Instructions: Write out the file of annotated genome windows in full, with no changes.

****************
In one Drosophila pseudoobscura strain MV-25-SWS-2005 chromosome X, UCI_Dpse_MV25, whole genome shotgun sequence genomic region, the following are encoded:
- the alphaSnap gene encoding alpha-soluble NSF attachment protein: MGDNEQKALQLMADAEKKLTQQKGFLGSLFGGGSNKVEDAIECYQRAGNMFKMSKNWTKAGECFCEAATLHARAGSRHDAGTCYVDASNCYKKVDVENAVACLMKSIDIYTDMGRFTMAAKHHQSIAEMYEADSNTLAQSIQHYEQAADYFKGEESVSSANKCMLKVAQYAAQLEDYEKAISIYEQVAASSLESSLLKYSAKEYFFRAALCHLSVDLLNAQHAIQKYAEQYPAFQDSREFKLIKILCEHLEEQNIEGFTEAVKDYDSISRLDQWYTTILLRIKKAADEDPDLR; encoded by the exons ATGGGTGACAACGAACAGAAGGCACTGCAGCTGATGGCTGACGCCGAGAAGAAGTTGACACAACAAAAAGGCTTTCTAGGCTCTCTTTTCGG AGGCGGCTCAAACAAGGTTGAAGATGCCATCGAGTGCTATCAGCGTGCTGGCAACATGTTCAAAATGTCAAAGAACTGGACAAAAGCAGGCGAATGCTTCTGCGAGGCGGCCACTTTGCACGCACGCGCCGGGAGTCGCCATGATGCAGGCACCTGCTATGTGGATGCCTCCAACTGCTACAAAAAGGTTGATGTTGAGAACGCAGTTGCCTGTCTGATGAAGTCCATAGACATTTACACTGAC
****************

In one Drosophila pseudoobscura strain MV-25-SWS-2005 chromosome X, UCI_Dpse_MV25, whole genome shotgun sequence genomic region, the following are encoded:
- the alphaSnap gene encoding alpha-soluble NSF attachment protein: MGDNEQKALQLMADAEKKLTQQKGFLGSLFGGGSNKVEDAIECYQRAGNMFKMSKNWTKAGECFCEAATLHARAGSRHDAGTCYVDASNCYKKVDVENAVACLMKSIDIYTDMGRFTMAAKHHQSIAEMYEADSNTLAQSIQHYEQAADYFKGEESVSSANKCMLKVAQYAAQLEDYEKAISIYEQVAASSLESSLLKYSAKEYFFRAALCHLSVDLLNAQHAIQKYAEQYPAFQDSREFKLIKILCEHLEEQNIEGFTEAVKDYDSISRLDQWYTTILLRIKKAADEDPDLR; encoded by the exons ATGGGTGACAACGAACAGAAGGCACTGCAGCTGATGGCTGACGCCGAGAAGAAGTTGACACAACAAAAAGGCTTTCTAGGCTCTCTTTTCGG AGGCGGCTCAAACAAGGTTGAAGATGCCATCGAGTGCTATCAGCGTGCTGGCAACATGTTCAAAATGTCAAAGAACTGGACAAAAGCAGGCGAATGCTTCTGCGAGGCGGCCACTTTGCACGCACGCGCCGGGAGTCGCCATGATGCAGGCACCTGCTATGTGGATGCCTCCAACTGCTACAAAAAGGTTGATGTTGAGAACGCAGTTGCCTGTCTGATGAAGTCCATAGACATTTACACTGAC